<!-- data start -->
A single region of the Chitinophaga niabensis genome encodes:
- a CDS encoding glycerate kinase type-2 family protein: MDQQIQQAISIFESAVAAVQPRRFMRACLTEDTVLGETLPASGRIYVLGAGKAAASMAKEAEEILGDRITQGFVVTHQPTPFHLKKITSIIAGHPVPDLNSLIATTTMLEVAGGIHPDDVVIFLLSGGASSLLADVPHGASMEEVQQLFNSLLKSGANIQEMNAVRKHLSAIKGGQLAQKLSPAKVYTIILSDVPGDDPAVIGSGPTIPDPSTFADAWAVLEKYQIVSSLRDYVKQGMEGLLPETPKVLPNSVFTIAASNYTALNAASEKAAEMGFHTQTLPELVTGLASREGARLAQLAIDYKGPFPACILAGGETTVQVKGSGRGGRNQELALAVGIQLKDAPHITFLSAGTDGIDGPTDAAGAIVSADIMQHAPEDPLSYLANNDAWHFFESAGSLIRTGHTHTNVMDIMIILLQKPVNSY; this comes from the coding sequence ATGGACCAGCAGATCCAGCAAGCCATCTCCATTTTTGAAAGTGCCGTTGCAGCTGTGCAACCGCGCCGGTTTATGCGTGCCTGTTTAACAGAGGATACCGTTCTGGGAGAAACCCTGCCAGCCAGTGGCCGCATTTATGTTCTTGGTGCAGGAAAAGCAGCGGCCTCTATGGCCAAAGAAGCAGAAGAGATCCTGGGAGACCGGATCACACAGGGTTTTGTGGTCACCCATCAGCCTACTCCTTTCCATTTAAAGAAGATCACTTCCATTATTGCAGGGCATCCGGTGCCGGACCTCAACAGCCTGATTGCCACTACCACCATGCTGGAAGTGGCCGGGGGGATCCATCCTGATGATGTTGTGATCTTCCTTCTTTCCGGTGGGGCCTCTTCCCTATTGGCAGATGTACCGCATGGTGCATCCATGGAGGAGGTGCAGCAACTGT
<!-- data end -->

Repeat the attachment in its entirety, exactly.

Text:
A single region of the Chitinophaga niabensis genome encodes:
- a CDS encoding glycerate kinase type-2 family protein: MDQQIQQAISIFESAVAAVQPRRFMRACLTEDTVLGETLPASGRIYVLGAGKAAASMAKEAEEILGDRITQGFVVTHQPTPFHLKKITSIIAGHPVPDLNSLIATTTMLEVAGGIHPDDVVIFLLSGGASSLLADVPHGASMEEVQQLFNSLLKSGANIQEMNAVRKHLSAIKGGQLAQKLSPAKVYTIILSDVPGDDPAVIGSGPTIPDPSTFADAWAVLEKYQIVSSLRDYVKQGMEGLLPETPKVLPNSVFTIAASNYTALNAASEKAAEMGFHTQTLPELVTGLASREGARLAQLAIDYKGPFPACILAGGETTVQVKGSGRGGRNQELALAVGIQLKDAPHITFLSAGTDGIDGPTDAAGAIVSADIMQHAPEDPLSYLANNDAWHFFESAGSLIRTGHTHTNVMDIMIILLQKPVNSY; this comes from the coding sequence ATGGACCAGCAGATCCAGCAAGCCATCTCCATTTTTGAAAGTGCCGTTGCAGCTGTGCAACCGCGCCGGTTTATGCGTGCCTGTTTAACAGAGGATACCGTTCTGGGAGAAACCCTGCCAGCCAGTGGCCGCATTTATGTTCTTGGTGCAGGAAAAGCAGCGGCCTCTATGGCCAAAGAAGCAGAAGAGATCCTGGGAGACCGGATCACACAGGGTTTTGTGGTCACCCATCAGCCTACTCCTTTCCATTTAAAGAAGATCACTTCCATTATTGCAGGGCATCCGGTGCCGGACCTCAACAGCCTGATTGCCACTACCACCATGCTGGAAGTGGCCGGGGGGATCCATCCTGATGATGTTGTGATCTTCCTTCTTTCCGGTGGGGCCTCTTCCCTATTGGCAGATGTACCGCATGGTGCATCCATGGAGGAGGTGCAGCAACTGT